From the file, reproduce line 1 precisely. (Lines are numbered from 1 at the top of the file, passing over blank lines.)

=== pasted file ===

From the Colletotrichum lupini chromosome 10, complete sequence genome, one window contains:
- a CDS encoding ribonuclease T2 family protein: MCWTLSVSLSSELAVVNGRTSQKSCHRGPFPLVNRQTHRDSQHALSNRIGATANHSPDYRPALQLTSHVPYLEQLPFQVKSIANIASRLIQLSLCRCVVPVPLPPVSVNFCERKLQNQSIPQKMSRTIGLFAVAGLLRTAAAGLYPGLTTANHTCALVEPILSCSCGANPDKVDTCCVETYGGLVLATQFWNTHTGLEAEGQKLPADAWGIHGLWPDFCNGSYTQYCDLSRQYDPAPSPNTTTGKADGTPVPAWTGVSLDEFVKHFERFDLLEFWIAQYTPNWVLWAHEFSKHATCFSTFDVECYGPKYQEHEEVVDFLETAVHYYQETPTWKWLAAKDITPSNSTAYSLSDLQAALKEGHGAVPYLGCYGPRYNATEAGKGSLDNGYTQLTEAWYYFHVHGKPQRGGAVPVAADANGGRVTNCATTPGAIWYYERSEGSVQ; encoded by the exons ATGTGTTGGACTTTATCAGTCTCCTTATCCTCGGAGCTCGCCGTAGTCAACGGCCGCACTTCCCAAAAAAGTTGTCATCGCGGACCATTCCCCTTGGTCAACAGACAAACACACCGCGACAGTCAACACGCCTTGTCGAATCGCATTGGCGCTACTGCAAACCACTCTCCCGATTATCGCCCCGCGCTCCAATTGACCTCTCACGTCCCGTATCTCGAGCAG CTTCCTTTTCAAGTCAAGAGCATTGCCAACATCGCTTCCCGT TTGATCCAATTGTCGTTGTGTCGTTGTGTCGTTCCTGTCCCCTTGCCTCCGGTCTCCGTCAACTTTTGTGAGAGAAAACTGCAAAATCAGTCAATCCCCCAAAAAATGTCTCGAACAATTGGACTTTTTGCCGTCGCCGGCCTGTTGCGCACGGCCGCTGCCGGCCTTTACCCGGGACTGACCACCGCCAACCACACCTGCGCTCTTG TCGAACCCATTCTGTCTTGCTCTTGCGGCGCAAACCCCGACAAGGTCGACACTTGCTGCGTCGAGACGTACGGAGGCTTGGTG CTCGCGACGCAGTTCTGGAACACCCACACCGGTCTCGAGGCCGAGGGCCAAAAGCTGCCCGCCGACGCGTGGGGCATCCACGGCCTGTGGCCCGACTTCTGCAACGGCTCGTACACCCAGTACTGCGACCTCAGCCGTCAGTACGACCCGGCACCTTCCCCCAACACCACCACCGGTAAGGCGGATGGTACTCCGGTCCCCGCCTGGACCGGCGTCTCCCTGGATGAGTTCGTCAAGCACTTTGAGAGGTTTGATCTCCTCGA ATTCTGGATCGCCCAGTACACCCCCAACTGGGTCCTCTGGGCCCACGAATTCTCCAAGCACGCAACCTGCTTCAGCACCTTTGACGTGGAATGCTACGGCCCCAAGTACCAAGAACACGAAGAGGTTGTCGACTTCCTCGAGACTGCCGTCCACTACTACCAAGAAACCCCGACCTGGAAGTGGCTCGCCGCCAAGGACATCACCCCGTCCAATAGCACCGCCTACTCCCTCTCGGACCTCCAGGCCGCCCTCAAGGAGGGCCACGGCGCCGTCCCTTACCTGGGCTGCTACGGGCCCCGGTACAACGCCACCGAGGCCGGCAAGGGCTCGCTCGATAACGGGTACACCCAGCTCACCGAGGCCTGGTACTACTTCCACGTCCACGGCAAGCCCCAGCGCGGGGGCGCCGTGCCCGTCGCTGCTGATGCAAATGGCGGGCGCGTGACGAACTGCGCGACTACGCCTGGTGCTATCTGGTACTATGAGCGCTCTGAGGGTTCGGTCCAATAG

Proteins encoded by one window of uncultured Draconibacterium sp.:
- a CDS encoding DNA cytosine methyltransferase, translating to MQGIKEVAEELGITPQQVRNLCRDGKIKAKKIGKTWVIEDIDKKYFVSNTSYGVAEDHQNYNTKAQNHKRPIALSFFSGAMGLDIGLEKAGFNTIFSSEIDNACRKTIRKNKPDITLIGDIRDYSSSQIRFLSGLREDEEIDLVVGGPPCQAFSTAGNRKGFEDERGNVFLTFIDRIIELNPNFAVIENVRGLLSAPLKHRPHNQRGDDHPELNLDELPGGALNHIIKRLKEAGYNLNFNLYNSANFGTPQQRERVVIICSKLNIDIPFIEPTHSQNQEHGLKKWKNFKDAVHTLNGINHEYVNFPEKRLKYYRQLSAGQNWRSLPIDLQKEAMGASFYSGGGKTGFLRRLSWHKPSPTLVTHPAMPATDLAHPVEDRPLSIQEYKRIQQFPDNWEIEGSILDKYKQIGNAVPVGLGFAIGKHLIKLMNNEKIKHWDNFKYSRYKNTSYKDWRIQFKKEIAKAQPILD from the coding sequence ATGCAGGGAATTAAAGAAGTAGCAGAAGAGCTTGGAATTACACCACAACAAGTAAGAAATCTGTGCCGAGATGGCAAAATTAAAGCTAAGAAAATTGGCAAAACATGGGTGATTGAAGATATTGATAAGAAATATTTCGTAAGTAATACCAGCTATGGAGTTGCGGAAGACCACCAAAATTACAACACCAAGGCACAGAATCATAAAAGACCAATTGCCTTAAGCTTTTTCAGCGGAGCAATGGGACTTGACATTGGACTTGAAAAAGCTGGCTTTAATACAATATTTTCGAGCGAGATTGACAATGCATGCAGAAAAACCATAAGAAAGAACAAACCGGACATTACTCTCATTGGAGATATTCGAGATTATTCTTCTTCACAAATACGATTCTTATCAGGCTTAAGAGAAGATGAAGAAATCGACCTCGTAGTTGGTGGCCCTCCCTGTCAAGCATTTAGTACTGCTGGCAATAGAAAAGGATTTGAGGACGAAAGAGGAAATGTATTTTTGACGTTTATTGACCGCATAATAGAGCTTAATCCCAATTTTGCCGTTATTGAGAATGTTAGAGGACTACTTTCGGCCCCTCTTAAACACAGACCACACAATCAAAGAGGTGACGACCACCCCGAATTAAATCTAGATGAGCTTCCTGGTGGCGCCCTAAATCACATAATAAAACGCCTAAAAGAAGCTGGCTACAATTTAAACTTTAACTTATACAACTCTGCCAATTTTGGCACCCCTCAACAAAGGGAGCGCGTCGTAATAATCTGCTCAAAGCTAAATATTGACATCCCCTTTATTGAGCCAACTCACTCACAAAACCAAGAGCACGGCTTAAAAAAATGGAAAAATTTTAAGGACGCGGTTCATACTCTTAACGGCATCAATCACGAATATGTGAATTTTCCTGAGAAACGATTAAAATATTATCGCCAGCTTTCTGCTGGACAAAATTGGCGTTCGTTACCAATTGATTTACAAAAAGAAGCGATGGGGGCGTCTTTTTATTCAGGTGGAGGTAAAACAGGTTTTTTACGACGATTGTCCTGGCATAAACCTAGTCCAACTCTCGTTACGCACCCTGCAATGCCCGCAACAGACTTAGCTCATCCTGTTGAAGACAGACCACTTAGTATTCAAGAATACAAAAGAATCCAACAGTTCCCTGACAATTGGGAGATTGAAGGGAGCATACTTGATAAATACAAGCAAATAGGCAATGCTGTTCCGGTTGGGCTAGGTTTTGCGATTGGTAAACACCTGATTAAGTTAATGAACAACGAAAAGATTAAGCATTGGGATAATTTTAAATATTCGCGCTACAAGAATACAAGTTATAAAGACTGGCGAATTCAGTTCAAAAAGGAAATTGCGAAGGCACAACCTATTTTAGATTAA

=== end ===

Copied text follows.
From the Colletotrichum lupini chromosome 10, complete sequence genome, one window contains: